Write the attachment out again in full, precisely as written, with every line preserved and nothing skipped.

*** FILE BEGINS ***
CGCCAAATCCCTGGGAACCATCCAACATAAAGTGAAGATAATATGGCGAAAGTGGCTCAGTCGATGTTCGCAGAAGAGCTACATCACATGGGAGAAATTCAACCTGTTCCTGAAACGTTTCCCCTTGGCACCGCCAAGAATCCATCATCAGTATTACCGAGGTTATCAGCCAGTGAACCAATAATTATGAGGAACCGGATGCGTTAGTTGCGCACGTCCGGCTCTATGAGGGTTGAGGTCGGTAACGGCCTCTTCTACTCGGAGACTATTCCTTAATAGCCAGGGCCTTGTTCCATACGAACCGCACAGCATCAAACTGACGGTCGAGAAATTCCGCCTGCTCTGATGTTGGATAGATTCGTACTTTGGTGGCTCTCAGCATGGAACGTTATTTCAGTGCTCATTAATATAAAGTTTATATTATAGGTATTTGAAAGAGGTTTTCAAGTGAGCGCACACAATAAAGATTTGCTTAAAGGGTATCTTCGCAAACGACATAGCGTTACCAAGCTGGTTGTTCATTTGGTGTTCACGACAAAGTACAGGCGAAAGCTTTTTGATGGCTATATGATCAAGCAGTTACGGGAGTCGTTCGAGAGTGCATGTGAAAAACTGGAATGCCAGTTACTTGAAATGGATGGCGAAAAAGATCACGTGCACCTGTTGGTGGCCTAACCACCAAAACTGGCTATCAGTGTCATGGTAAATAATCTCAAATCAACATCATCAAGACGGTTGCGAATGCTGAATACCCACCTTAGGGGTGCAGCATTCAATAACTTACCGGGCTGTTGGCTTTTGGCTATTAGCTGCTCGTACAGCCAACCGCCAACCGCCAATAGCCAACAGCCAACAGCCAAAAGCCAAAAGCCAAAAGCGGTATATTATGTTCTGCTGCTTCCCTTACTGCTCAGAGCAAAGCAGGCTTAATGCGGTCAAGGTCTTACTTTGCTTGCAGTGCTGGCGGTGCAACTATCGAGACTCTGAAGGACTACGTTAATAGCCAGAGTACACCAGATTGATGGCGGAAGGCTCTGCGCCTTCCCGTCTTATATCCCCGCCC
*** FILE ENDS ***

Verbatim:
CGCCAAATCCCTGGGAACCATCCAACATAAAGTGAAGATAATATGGCGAAAGTGGCTCAGTCGATGTTCGCAGAAGAGCTACATCACATGGGAGAAATTCAACCTGTTCCTGAAACGTTTCCCCTTGGCACCGCCAAGAATCCATCATCAGTATTACCGAGGTTATCAGCCAGTGAACCAATAATTATGAGGAACCGGATGCGTTAGTTGCGCACGTCCGGCTCTATGAGGGTTGAGGTCGGTAACGGCCTCTTCTACTCGGAGACTATTCCTTAATAGCCAGGGCCTTGTTCCATACGAACCGCACAGCATCAAACTGACGGTCGAGAAATTCCGCCTGCTCTGATGTTGGATAGATTCGTACTTTGGTGGCTCTCAGCATGGAACGTTATTTCAGTGCTCATTAATATAAAGTTTATATTATAGGTATTTGAAAGAGGTTTTCAAGTGAGCGCACACAATAAAGATTTGCTTAAAGGGTATCTTCGCAAACGACATAGCGTTACCAAGCTGGTTGTTCATTTGGTGTTCACGACAAAGTACAGGCGAAAGCTTTTTGATGGCTATATGATCAAGCAGTTACGGGAGTCGTTCGAGAGTGCATGTGAAAAACTGGAATGCCAGTTACTTGAAATGGATGGCGAAAAAGATCACGTGCACCTGTTGGTGGCCTAACCACCAAAACTGGCTATCAGTGTCATGGTAAATAATCTCAAATCAACATCATCAAGACGGTTGCGAATGCTGAATACCCACCTTAGGGGTGCAGCATTCAATAACTTACCGGGCTGTTGGCTTTTGGCTATTAGCTGCTCGTACAGCCAACCGCCAACCGCCAATAGCCAACAGCCAACAGCCAAAAGCCAAAAGCCAAAAGCGGTATATTATGTTCTGCTGCTTCCCTTACTGCTCAGAGCAAAGCAGGCTTAATGCGGTCAAGGTCTTACTTTGCTTGCAGTGCTGGCGGTGCAACTATCGAGACTCTGAAGGACTACGTTAATAGCCAGAGTACACCAGATTGATGGCGGAAGGCTCTGCGCCTTCCCGTCTTATATCCCCGCCC